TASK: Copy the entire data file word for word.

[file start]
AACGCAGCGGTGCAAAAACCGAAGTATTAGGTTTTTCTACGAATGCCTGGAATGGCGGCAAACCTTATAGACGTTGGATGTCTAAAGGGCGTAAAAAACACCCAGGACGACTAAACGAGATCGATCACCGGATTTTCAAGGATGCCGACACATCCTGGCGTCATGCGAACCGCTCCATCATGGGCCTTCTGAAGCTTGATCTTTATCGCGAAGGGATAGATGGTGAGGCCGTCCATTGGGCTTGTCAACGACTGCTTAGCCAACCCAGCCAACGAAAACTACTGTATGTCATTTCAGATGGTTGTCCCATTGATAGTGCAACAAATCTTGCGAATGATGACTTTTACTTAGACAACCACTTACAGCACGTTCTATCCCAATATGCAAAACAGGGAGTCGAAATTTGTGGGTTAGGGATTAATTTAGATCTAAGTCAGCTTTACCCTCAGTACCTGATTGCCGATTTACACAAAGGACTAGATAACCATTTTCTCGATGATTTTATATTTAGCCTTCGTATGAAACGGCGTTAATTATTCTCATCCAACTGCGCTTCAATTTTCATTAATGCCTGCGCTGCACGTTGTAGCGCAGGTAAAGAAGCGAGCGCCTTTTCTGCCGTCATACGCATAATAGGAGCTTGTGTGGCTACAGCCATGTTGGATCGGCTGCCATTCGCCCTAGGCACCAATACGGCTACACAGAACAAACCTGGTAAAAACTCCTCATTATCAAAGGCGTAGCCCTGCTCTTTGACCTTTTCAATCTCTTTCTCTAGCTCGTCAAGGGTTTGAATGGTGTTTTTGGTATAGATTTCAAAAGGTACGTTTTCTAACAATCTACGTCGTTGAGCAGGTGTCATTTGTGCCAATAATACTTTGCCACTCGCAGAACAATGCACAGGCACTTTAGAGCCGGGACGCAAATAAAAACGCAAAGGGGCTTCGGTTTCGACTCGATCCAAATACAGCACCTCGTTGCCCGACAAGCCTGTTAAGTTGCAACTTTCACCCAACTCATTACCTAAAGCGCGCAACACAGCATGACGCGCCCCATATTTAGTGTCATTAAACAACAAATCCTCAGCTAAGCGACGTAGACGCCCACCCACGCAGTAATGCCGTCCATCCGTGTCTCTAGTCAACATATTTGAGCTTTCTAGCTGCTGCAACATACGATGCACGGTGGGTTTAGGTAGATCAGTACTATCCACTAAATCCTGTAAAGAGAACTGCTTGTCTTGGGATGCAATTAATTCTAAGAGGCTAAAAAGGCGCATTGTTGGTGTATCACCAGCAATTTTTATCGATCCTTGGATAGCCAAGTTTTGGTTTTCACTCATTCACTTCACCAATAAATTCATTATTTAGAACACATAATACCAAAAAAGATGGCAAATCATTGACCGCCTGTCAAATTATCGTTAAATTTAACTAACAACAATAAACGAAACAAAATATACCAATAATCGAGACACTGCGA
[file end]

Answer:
AACGCAGCGGTGCAAAAACCGAAGTATTAGGTTTTTCTACGAATGCCTGGAATGGCGGCAAACCTTATAGACGTTGGATGTCTAAAGGGCGTAAAAAACACCCAGGACGACTAAACGAGATCGATCACCGGATTTTCAAGGATGCCGACACATCCTGGCGTCATGCGAACCGCTCCATCATGGGCCTTCTGAAGCTTGATCTTTATCGCGAAGGGATAGATGGTGAGGCCGTCCATTGGGCTTGTCAACGACTGCTTAGCCAACCCAGCCAACGAAAACTACTGTATGTCATTTCAGATGGTTGTCCCATTGATAGTGCAACAAATCTTGCGAATGATGACTTTTACTTAGACAACCACTTACAGCACGTTCTATCCCAATATGCAAAACAGGGAGTCGAAATTTGTGGGTTAGGGATTAATTTAGATCTAAGTCAGCTTTACCCTCAGTACCTGATTGCCGATTTACACAAAGGACTAGATAACCATTTTCTCGATGATTTTATATTTAGCCTTCGTATGAAACGGCGTTAATTATTCTCATCCAACTGCGCTTCAATTTTCATTAATGCCTGCGCTGCACGTTGTAGCGCAGGTAAAGAAGCGAGCGCCTTTTCTGCCGTCATACGCATAATAGGAGCTTGTGTGGCTACAGCCATGTTGGATCGGCTGCCATTCGCCCTAGGCACCAATACGGCTACACAGAACAAACCTGGTAAAAACTCCTCATTATCAAAGGCGTAGCCCTGCTCTTTGACCTTTTCAATCTCTTTCTCTAGCTCGTCAAGGGTTTGAATGGTGTTTTTGGTATAGATTTCAAAAGGTACGTTTTCTAACAATCTACGTCGTTGAGCAGGTGTCATTTGTGCCAATAATACTTTGCCACTCGCAGAACAATGCACAGGCACTTTAGAGCCGGGACGCAAATAAAAACGCAAAGGGGCTTCGGTTTCGACTCGATCCAAATACAGCACCTCGTTGCCCGACAAGCCTGTTAAGTTGCAACTTTCACCCAACTCATTACCTAAAGCGCGCAACACAGCATGACGCGCCCCATATTTAGTGTCATTAAACAACAAATCCTCAGCTAAGCGACGTAGACGCCCACCCACGCAGTAATGCCGTCCATCCGTGTCTCTAGTCAACATATTTGAGCTTTCTAGCTGCTGCAACATACGATGCACGGTGGGTTTAGGTAGATCAGTACTATCCACTAAATCCTGTAAAGAGAACTGCTTGTCTTGGGATGCAATTAATTCTAAGAGGCTAAAAAGGCGCATTGTTGGTGTATCACCAGCAATTTTTATCGATCCTTGGATAGCCAAGTTTTGGTTTTCACTCATTCACTTCACCAATAAATTCATTATTTAGAACACATAATACCAAAAAAGATGGCAAATCATTGACCGCCTGTCAAATTATCGTTAAATTTAACTAACAACAATAAACGAAACAAAATATACCAATAATCGAGACACTGCGA